“O”, he replied, him frowning ever glum.

Our heroes sweat in air so choking hot,

Learning the wife had left the oven on.

So out that dungeon door they did erupt,

Panting & wheezing on the linoleum.

“¡Aha! ¡I see them right before my eyes!

My dear, ¡what such a wonderful surprise!”

“Whatever”, said his wife with a short shrug;

But Edgar shook, for he knew they were in quite a pickle.

8, 265, pi, 1;

I see a woman & skeleton.

¿Will ye live, or will ye die?

I’ll grind your bones to bake a perfect pie.

“Hey, ¿where’d they go to?” asked the giant husband.

“They ’scaped while made you your vain declaration”.

Our heroes scrambled hall to hall, though not

Preventing Autumn’s deep intrigue to stop

Their feet @ each few feet to see

The inside in all its entirety;

She still remembered the whet words the wife

Leaked of the magic musical devices,

& hoped to pack such fatty snacks ’way

In hopes this stupid scheme not be in vain.

Since they could only guess the way throughout,

Anyway, traced they in a confused route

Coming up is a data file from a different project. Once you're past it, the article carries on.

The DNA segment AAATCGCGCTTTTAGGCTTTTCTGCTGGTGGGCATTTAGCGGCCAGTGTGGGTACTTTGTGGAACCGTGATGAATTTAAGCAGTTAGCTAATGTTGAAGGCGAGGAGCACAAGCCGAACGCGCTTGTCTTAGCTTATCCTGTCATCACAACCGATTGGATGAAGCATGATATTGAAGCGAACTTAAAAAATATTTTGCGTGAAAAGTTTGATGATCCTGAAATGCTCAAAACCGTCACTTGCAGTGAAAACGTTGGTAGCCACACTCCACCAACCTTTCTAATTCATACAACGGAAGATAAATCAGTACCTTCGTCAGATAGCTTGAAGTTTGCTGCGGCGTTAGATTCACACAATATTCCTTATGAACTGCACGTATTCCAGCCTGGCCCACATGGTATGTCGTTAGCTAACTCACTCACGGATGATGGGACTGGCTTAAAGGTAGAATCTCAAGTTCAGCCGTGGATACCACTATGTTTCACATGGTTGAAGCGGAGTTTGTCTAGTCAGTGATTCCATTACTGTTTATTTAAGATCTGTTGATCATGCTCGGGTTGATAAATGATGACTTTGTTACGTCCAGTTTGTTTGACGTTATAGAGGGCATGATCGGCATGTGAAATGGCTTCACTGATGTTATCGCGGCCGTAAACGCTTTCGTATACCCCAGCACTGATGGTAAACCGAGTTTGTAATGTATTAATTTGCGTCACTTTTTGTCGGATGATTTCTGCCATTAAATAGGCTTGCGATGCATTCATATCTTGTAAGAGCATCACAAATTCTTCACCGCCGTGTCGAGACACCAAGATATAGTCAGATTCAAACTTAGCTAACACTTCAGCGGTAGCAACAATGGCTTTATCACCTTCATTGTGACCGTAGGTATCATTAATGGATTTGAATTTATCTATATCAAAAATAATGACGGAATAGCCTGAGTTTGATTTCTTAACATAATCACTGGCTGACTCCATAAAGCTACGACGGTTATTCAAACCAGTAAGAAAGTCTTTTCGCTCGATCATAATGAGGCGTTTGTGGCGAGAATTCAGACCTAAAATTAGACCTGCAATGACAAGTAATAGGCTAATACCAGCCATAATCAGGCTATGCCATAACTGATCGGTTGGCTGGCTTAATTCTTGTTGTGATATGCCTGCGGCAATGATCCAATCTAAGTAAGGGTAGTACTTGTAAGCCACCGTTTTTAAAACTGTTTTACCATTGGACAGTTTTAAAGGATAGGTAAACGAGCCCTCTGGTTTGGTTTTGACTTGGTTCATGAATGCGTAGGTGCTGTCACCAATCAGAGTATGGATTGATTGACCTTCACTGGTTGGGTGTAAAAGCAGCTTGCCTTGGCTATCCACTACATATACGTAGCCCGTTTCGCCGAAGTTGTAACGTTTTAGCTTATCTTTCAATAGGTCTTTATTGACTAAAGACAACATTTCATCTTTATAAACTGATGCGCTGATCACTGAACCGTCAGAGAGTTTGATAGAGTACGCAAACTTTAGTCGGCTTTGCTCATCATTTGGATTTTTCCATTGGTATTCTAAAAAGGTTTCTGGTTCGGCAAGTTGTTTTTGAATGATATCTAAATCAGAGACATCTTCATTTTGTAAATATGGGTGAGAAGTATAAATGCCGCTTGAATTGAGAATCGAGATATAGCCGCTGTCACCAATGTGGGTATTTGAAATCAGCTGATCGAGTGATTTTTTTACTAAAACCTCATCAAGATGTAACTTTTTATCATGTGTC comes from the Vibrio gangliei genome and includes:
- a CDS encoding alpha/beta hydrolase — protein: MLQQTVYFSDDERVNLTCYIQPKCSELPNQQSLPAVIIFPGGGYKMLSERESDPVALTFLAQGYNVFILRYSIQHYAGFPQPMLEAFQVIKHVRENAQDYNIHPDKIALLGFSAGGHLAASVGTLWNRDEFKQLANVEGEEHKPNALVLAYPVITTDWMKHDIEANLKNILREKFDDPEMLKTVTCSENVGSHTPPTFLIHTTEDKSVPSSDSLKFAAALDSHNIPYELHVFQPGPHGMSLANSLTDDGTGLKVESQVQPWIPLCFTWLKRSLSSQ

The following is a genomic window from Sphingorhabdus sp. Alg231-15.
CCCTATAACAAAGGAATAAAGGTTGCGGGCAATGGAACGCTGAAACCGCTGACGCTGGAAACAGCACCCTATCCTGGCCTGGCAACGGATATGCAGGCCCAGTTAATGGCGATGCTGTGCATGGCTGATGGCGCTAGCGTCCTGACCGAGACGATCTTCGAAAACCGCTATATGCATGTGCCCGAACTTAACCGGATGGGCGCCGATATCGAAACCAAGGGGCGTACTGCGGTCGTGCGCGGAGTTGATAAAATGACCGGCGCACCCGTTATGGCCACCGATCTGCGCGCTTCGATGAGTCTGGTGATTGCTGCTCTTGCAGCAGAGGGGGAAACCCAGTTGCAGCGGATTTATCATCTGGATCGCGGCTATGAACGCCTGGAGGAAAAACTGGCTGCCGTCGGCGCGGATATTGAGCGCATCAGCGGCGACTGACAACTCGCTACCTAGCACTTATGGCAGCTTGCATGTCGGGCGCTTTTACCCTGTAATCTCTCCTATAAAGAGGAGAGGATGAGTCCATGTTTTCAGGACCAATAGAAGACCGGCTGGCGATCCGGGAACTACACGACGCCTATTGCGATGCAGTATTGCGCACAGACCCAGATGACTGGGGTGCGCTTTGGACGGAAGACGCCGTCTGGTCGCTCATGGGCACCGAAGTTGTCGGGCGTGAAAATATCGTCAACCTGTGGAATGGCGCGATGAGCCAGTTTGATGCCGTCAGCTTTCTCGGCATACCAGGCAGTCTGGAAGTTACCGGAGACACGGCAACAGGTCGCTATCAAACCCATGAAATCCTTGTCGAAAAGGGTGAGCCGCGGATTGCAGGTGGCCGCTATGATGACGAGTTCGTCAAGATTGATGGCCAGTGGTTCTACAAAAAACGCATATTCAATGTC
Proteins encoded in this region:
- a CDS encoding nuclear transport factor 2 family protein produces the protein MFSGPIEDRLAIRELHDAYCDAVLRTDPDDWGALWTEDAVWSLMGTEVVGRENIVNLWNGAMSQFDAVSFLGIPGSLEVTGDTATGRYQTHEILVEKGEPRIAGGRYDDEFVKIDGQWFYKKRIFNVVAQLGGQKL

For fruit of losing their most ardent hunter.

Yet still, this plan came not without a shudder,

Because the gain from losing their huge fox

Was balanced by the loss of being lost.

The deeper that they plunged, the halls went dimmer,

Till light was nothing but a distant glimmer;

In sync, the giant’s footsteps faded ’way

From earthquakes now to distant tepid shakes.

They felt their way throughout the crowding gloom

Toward the shine they spied across the room;

& there they saw when ’twas within their reach,

in open chest, the mentioned MP3.

Its silver screen was soft & hard as diamond,

Its light on eyes smooth sugar on a spry tongue.

But they were knocked out from their revelry

When from the MP3 escaped sharp shrieks

so aberrant & with a pitch so fierce

they knew it’d soon ensnare the giant’s ears;

& sure enough, they heard his thumps increase,

& knew he’d be around in a spring’s breeze.

She stuffed the MP3 into her pockets,

Hoping to muffle its sirens just a sprocket;

Autumn then stopped to search in each direction

To find a proper place to make defection;

Autumn said, “¡Quick! Let’s find a place to hide”,

Then noted speaking loudly was not bright.

They hid behind ubiquitous wood crates,

Lying in wait.

“Rinse, lather, repeat; rinse, lather, repeat;